(no jokes about the problem being me anal, thanks…)

Then I watched the movie last night and realised the reason for the misspell. Okay, all is forgiven. But I still can’t get over the ‘life was stole’ shit. Makes me curl inside every time I think about it.

The Pursuit of Happyness Will Smith. His son, real life and on-screen. Damn sad. A little inspiring. Very Hollywood. The end.

The problem with movies ‘inspired by a true story’ is that after a movie, you go home and wiki the guy whose life story the movie was based upon. Then you get massively disillusioned because Hollywood being Hollywood, exaggerate and romanticise anything and everything that walks on earth. Even dinosaurs and King Kongs were portrayed with a soft and romantic side, so you know something is seriously wrong there. The lesson to be learnt is that you cannot at all times put 101% of your emotions on the characters, because Will Smith don’t get paid millions and millions of American dollars just for being tall and black.

But I know the feeling of being broke. Well, not the extent of homelessness, but the frustrating agony and the battle within yourself to loan someone $5 and wanting $14 back asap because your bank account runs in the deficit… (p/s: being broke and being poor are two different things).

So I was quite touched by the movie lor. I’d heard good stuff about it, tales of how some peps were reduced to tears in the cinema, that it is so good and so real and so on…. ok lor whatever rocks your boat. Great acting though, and overall a good movie. But something is amiss and I can’t pin-point it. I guess you are going to have to watch the movie to judge for yourself lor.

The Pursuit of Happyness at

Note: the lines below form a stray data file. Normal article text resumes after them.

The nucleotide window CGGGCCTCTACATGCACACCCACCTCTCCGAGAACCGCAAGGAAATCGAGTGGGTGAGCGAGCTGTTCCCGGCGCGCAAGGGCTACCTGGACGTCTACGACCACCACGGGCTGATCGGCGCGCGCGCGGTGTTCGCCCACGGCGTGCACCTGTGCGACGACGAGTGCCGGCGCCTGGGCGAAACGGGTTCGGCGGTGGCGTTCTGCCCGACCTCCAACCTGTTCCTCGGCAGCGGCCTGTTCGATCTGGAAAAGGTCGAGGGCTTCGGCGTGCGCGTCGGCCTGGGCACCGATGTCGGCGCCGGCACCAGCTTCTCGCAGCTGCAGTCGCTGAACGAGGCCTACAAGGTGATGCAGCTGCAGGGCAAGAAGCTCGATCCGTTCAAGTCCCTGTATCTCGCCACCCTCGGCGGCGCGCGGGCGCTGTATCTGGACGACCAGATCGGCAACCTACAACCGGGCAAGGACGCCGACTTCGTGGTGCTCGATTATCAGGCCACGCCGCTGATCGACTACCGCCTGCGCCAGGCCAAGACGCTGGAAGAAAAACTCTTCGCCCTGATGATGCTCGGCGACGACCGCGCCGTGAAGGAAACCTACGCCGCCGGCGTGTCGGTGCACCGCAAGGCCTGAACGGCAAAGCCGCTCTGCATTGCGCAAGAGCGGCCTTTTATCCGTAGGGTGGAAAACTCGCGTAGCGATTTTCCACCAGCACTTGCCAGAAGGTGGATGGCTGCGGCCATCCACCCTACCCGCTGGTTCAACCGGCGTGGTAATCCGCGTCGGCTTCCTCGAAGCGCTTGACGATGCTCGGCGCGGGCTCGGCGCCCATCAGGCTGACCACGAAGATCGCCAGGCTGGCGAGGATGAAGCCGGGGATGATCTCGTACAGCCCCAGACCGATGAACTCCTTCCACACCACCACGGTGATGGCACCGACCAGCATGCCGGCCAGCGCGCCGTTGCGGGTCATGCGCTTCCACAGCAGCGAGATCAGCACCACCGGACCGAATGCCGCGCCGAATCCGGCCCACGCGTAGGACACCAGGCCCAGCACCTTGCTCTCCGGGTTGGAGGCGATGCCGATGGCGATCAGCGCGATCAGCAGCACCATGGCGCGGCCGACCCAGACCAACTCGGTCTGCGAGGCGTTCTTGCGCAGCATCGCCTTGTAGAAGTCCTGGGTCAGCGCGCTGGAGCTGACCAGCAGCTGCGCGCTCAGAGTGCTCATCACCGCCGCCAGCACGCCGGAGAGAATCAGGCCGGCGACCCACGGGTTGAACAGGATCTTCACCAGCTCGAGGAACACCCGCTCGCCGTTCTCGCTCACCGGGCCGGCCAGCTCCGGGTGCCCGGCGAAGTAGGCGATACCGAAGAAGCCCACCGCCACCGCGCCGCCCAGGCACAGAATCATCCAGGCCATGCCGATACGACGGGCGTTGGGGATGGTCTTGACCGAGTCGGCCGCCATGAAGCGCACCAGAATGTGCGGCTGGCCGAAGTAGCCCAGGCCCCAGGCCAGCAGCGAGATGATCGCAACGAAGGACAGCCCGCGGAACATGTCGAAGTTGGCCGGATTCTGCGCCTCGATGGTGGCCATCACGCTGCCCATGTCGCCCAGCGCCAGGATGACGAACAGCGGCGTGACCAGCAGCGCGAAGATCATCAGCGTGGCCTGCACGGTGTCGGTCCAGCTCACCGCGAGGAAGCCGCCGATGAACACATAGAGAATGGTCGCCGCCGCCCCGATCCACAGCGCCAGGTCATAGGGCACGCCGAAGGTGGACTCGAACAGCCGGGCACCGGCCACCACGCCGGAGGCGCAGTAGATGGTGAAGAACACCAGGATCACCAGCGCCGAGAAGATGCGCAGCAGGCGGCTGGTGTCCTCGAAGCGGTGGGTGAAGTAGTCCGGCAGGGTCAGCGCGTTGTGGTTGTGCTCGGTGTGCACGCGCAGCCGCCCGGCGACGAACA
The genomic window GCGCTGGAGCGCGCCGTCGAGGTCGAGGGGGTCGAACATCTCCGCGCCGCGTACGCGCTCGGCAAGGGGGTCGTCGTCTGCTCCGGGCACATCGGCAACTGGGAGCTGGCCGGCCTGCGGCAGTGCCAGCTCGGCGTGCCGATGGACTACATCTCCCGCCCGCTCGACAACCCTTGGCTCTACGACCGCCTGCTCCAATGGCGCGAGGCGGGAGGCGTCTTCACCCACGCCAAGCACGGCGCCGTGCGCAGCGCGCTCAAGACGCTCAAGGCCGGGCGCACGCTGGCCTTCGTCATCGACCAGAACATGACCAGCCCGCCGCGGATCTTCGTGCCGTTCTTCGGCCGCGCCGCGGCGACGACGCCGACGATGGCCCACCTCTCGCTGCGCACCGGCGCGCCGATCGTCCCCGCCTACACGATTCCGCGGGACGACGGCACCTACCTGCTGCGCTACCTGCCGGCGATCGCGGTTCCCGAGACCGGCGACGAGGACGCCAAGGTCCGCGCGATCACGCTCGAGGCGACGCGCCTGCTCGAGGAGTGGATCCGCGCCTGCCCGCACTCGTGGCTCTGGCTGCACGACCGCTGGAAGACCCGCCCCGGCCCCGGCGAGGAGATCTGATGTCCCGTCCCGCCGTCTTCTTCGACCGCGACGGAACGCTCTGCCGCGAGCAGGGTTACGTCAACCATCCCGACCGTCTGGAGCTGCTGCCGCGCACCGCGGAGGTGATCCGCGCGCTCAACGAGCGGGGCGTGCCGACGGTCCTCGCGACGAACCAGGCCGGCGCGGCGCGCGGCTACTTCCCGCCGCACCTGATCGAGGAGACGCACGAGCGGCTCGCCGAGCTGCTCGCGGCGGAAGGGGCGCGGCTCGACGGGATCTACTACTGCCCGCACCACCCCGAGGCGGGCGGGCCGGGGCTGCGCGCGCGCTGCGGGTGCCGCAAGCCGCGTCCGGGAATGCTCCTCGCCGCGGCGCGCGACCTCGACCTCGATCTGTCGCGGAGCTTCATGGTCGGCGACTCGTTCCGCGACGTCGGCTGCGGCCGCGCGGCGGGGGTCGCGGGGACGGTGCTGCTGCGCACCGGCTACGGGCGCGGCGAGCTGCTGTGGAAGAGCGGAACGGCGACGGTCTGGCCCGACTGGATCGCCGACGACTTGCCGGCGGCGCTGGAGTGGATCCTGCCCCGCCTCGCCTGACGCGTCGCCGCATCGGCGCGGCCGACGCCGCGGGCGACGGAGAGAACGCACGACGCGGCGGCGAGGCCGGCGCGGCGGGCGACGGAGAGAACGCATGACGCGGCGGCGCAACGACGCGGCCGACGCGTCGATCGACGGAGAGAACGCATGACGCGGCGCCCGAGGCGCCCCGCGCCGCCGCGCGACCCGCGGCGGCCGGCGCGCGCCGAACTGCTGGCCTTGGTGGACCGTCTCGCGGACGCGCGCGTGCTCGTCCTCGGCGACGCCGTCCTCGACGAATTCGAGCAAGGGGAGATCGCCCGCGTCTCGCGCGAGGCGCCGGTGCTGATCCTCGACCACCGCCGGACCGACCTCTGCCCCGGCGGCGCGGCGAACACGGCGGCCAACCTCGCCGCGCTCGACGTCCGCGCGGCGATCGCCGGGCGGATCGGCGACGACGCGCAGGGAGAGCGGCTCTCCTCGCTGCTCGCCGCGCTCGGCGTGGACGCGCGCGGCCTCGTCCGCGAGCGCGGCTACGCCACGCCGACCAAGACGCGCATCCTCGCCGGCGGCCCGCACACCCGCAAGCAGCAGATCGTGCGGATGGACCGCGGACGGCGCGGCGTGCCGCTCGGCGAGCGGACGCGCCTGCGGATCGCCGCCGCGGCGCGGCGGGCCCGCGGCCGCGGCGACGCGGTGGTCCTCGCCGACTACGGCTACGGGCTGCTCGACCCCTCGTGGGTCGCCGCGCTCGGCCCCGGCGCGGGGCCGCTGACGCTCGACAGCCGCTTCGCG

Chris Gardner at

p/s: Thanks to hot babe for the tix πŸ˜‰

death note 2: so awesome, i nearly wet myself!

Death Note: The Last Name I have never been that that interested in cartoons, anime, manga and the likes — the only two Japanese cartoons I read regularly were Doraemon and Slam Dunk. So when KY ajak-ed me to watch Death Note 2 (thanks lovely Reta for the tix), I said yes because it was free. Again let me remind everyone that I am a slut for freebies. Got freebie, remember Suanie.

Kelvin said it would best that I watch Death Note 1 before watching #2, and he kindly lent me his DVD. Unfortunately I did not have the time to watch it over the weekend, so 20 minutes before #2 Kerol filled me in with details of what who how why of #1.

A plot summary blatantly c&p-ed from

Light Yagami finds the “Death Note,” a notebook with the power to kill, and decides to create a Utopia by killing the world’s criminals, and soon the world’s greatest detective, “L,” is hired to find the perpetrator. An all out battle between the greatest minds on earth begins, the winner controlling the world.

The tag line for Death Note is “The person whose name is written here shall die”. Not only the grammar is incorrect (cewah, as if I am the grammar queen), it is also one of the worst tag lines ever, because it makes you think of cheesy sucky awful Japanese horror movies. And Death Note is so NOT a horror movie, but a brilliant psychological twist-ful drama that keeps you on the edge of your seat (especially if you are like me, who didn’t really know the story beforehand).